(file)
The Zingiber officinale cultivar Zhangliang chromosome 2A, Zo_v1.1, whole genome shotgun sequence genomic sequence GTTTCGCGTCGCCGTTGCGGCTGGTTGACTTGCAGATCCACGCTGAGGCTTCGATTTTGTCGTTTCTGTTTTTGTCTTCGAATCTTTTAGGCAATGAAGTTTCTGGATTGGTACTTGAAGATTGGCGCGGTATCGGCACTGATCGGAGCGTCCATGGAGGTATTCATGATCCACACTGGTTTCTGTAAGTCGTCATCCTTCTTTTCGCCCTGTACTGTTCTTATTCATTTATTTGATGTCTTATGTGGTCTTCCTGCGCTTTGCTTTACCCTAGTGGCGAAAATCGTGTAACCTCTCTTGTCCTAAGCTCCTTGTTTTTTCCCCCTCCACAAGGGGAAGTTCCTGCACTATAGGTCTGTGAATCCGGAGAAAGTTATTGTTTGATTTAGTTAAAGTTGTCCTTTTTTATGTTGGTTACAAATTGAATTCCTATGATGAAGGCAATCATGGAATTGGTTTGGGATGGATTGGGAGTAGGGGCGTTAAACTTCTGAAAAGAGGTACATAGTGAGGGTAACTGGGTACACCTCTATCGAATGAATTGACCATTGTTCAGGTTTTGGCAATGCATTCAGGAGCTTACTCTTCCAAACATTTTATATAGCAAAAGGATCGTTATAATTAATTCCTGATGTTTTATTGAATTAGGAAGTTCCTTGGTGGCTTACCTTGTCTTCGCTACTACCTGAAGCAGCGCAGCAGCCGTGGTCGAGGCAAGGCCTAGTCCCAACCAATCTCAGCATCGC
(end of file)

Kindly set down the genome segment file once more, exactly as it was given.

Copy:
The Zingiber officinale cultivar Zhangliang chromosome 2A, Zo_v1.1, whole genome shotgun sequence genomic sequence GTTTCGCGTCGCCGTTGCGGCTGGTTGACTTGCAGATCCACGCTGAGGCTTCGATTTTGTCGTTTCTGTTTTTGTCTTCGAATCTTTTAGGCAATGAAGTTTCTGGATTGGTACTTGAAGATTGGCGCGGTATCGGCACTGATCGGAGCGTCCATGGAGGTATTCATGATCCACACTGGTTTCTGTAAGTCGTCATCCTTCTTTTCGCCCTGTACTGTTCTTATTCATTTATTTGATGTCTTATGTGGTCTTCCTGCGCTTTGCTTTACCCTAGTGGCGAAAATCGTGTAACCTCTCTTGTCCTAAGCTCCTTGTTTTTTCCCCCTCCACAAGGGGAAGTTCCTGCACTATAGGTCTGTGAATCCGGAGAAAGTTATTGTTTGATTTAGTTAAAGTTGTCCTTTTTTATGTTGGTTACAAATTGAATTCCTATGATGAAGGCAATCATGGAATTGGTTTGGGATGGATTGGGAGTAGGGGCGTTAAACTTCTGAAAAGAGGTACATAGTGAGGGTAACTGGGTACACCTCTATCGAATGAATTGACCATTGTTCAGGTTTTGGCAATGCATTCAGGAGCTTACTCTTCCAAACATTTTATATAGCAAAAGGATCGTTATAATTAATTCCTGATGTTTTATTGAATTAGGAAGTTCCTTGGTGGCTTACCTTGTCTTCGCTACTACCTGAAGCAGCGCAGCAGCCGTGGTCGAGGCAAGGCCTAGTCCCAACCAATCTCAGCATCGC